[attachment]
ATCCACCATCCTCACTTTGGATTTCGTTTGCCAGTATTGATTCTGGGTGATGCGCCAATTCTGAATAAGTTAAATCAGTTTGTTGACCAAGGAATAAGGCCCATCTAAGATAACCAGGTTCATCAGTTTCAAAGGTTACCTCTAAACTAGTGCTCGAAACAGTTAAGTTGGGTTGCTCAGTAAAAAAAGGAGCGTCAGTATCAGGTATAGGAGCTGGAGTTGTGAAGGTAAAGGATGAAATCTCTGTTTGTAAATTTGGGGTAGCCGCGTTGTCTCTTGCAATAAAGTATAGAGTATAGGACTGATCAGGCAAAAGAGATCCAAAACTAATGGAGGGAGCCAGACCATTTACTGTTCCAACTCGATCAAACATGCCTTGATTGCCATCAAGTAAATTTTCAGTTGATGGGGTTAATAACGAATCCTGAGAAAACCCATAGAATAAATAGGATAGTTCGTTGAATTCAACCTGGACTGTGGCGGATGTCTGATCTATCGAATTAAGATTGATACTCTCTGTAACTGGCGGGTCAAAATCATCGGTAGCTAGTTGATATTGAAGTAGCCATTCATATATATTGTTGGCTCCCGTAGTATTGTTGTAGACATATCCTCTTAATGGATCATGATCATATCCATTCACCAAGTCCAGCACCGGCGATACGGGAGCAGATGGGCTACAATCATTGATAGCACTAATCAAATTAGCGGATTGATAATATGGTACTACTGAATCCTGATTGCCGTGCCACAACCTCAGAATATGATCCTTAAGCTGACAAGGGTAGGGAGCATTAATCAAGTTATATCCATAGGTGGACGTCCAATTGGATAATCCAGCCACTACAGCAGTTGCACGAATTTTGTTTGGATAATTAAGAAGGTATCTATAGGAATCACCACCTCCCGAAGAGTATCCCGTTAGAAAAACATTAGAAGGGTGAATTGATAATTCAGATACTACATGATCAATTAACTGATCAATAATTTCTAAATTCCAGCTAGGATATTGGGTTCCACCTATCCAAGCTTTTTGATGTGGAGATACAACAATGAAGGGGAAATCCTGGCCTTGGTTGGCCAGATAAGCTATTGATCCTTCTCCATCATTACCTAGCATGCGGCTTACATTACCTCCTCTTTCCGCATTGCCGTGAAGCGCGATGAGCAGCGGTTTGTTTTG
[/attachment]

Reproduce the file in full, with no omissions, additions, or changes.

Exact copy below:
ATCCACCATCCTCACTTTGGATTTCGTTTGCCAGTATTGATTCTGGGTGATGCGCCAATTCTGAATAAGTTAAATCAGTTTGTTGACCAAGGAATAAGGCCCATCTAAGATAACCAGGTTCATCAGTTTCAAAGGTTACCTCTAAACTAGTGCTCGAAACAGTTAAGTTGGGTTGCTCAGTAAAAAAAGGAGCGTCAGTATCAGGTATAGGAGCTGGAGTTGTGAAGGTAAAGGATGAAATCTCTGTTTGTAAATTTGGGGTAGCCGCGTTGTCTCTTGCAATAAAGTATAGAGTATAGGACTGATCAGGCAAAAGAGATCCAAAACTAATGGAGGGAGCCAGACCATTTACTGTTCCAACTCGATCAAACATGCCTTGATTGCCATCAAGTAAATTTTCAGTTGATGGGGTTAATAACGAATCCTGAGAAAACCCATAGAATAAATAGGATAGTTCGTTGAATTCAACCTGGACTGTGGCGGATGTCTGATCTATCGAATTAAGATTGATACTCTCTGTAACTGGCGGGTCAAAATCATCGGTAGCTAGTTGATATTGAAGTAGCCATTCATATATATTGTTGGCTCCCGTAGTATTGTTGTAGACATATCCTCTTAATGGATCATGATCATATCCATTCACCAAGTCCAGCACCGGCGATACGGGAGCAGATGGGCTACAATCATTGATAGCACTAATCAAATTAGCGGATTGATAATATGGTACTACTGAATCCTGATTGCCGTGCCACAACCTCAGAATATGATCCTTAAGCTGACAAGGGTAGGGAGCATTAATCAAGTTATATCCATAGGTGGACGTCCAATTGGATAATCCAGCCACTACAGCAGTTGCACGAATTTTGTTTGGATAATTAAGAAGGTATCTATAGGAATCACCACCTCCCGAAGAGTATCCCGTTAGAAAAACATTAGAAGGGTGAATTGATAATTCAGATACTACATGATCAATTAACTGATCAATAATTTCTAAATTCCAGCTAGGATATTGGGTTCCACCTATCCAAGCTTTTTGATGTGGAGATACAACAATGAAGGGGAAATCCTGGCCTTGGTTGGCCAGATAAGCTATTGATCCTTCTCCATCATTACCTAGCATGCGGCTTACATTACCTCCTCTTTCCGCATTGCCGTGAAGCGCGATGAGCAGCGGTTTGTTTTG